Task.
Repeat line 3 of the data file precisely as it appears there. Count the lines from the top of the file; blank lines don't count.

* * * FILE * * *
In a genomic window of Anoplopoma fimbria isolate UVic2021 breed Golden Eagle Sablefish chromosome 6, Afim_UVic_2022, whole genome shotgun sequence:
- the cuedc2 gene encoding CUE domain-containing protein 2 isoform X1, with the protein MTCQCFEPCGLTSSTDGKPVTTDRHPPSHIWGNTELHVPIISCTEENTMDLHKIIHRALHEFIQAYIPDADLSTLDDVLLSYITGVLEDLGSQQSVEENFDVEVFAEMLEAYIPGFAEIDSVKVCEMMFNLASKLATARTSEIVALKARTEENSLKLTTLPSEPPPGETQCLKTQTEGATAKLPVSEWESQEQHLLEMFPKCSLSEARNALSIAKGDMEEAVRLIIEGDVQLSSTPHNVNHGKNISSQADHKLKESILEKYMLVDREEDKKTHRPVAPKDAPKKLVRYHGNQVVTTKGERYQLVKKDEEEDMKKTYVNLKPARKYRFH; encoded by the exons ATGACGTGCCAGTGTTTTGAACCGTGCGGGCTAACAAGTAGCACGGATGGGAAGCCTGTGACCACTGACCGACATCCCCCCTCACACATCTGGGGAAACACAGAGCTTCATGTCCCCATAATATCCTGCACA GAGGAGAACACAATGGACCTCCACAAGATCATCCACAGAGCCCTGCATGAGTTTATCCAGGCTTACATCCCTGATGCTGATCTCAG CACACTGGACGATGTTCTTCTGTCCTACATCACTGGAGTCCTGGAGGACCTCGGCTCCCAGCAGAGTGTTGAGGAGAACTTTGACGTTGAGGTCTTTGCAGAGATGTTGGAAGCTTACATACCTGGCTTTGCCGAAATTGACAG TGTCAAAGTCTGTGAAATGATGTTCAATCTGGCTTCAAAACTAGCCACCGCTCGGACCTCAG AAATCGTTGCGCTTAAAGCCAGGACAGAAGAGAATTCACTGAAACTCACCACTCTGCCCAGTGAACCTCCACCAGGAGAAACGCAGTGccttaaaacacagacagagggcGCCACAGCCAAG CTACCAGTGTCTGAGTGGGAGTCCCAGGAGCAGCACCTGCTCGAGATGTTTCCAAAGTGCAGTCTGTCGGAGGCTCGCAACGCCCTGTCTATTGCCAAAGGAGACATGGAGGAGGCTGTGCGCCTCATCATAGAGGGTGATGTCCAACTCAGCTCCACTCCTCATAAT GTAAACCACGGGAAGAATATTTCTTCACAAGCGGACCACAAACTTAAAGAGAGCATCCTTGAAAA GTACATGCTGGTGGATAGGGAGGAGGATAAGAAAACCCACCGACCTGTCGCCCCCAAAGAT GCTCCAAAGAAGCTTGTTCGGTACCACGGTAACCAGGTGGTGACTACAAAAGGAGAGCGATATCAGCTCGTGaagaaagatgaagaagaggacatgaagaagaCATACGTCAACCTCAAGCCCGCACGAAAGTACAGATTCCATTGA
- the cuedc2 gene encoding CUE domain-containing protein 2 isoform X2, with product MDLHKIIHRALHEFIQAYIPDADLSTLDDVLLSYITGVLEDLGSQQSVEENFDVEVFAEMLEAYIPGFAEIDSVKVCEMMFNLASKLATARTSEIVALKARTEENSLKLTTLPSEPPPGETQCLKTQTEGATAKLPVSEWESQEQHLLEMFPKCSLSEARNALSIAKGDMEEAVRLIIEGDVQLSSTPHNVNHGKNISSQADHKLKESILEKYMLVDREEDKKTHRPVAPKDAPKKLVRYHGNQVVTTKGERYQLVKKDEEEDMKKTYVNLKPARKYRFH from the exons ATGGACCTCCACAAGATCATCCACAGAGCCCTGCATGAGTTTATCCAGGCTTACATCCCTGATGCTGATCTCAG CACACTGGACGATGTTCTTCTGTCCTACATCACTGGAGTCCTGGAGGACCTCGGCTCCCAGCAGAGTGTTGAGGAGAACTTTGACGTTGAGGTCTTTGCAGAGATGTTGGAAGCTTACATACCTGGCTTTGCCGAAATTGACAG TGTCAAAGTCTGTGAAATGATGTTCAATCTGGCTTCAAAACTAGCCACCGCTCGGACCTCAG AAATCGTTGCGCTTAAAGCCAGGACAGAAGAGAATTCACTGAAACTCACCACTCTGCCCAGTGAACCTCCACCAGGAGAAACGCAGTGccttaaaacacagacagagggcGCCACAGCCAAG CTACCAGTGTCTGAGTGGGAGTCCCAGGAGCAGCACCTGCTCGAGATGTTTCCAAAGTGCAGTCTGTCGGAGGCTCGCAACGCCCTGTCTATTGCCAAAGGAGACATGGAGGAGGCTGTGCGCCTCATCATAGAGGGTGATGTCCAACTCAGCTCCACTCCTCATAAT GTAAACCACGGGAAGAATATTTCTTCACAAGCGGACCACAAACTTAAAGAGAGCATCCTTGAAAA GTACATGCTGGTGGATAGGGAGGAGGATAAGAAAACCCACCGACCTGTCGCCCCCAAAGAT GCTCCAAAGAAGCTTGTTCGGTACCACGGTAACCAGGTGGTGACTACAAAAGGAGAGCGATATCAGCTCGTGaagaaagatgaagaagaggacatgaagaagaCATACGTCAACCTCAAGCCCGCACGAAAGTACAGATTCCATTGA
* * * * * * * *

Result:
- the cuedc2 gene encoding CUE domain-containing protein 2 isoform X2, with product MDLHKIIHRALHEFIQAYIPDADLSTLDDVLLSYITGVLEDLGSQQSVEENFDVEVFAEMLEAYIPGFAEIDSVKVCEMMFNLASKLATARTSEIVALKARTEENSLKLTTLPSEPPPGETQCLKTQTEGATAKLPVSEWESQEQHLLEMFPKCSLSEARNALSIAKGDMEEAVRLIIEGDVQLSSTPHNVNHGKNISSQADHKLKESILEKYMLVDREEDKKTHRPVAPKDAPKKLVRYHGNQVVTTKGERYQLVKKDEEEDMKKTYVNLKPARKYRFH from the exons ATGGACCTCCACAAGATCATCCACAGAGCCCTGCATGAGTTTATCCAGGCTTACATCCCTGATGCTGATCTCAG CACACTGGACGATGTTCTTCTGTCCTACATCACTGGAGTCCTGGAGGACCTCGGCTCCCAGCAGAGTGTTGAGGAGAACTTTGACGTTGAGGTCTTTGCAGAGATGTTGGAAGCTTACATACCTGGCTTTGCCGAAATTGACAG TGTCAAAGTCTGTGAAATGATGTTCAATCTGGCTTCAAAACTAGCCACCGCTCGGACCTCAG AAATCGTTGCGCTTAAAGCCAGGACAGAAGAGAATTCACTGAAACTCACCACTCTGCCCAGTGAACCTCCACCAGGAGAAACGCAGTGccttaaaacacagacagagggcGCCACAGCCAAG CTACCAGTGTCTGAGTGGGAGTCCCAGGAGCAGCACCTGCTCGAGATGTTTCCAAAGTGCAGTCTGTCGGAGGCTCGCAACGCCCTGTCTATTGCCAAAGGAGACATGGAGGAGGCTGTGCGCCTCATCATAGAGGGTGATGTCCAACTCAGCTCCACTCCTCATAAT GTAAACCACGGGAAGAATATTTCTTCACAAGCGGACCACAAACTTAAAGAGAGCATCCTTGAAAA GTACATGCTGGTGGATAGGGAGGAGGATAAGAAAACCCACCGACCTGTCGCCCCCAAAGAT GCTCCAAAGAAGCTTGTTCGGTACCACGGTAACCAGGTGGTGACTACAAAAGGAGAGCGATATCAGCTCGTGaagaaagatgaagaagaggacatgaagaagaCATACGTCAACCTCAAGCCCGCACGAAAGTACAGATTCCATTGA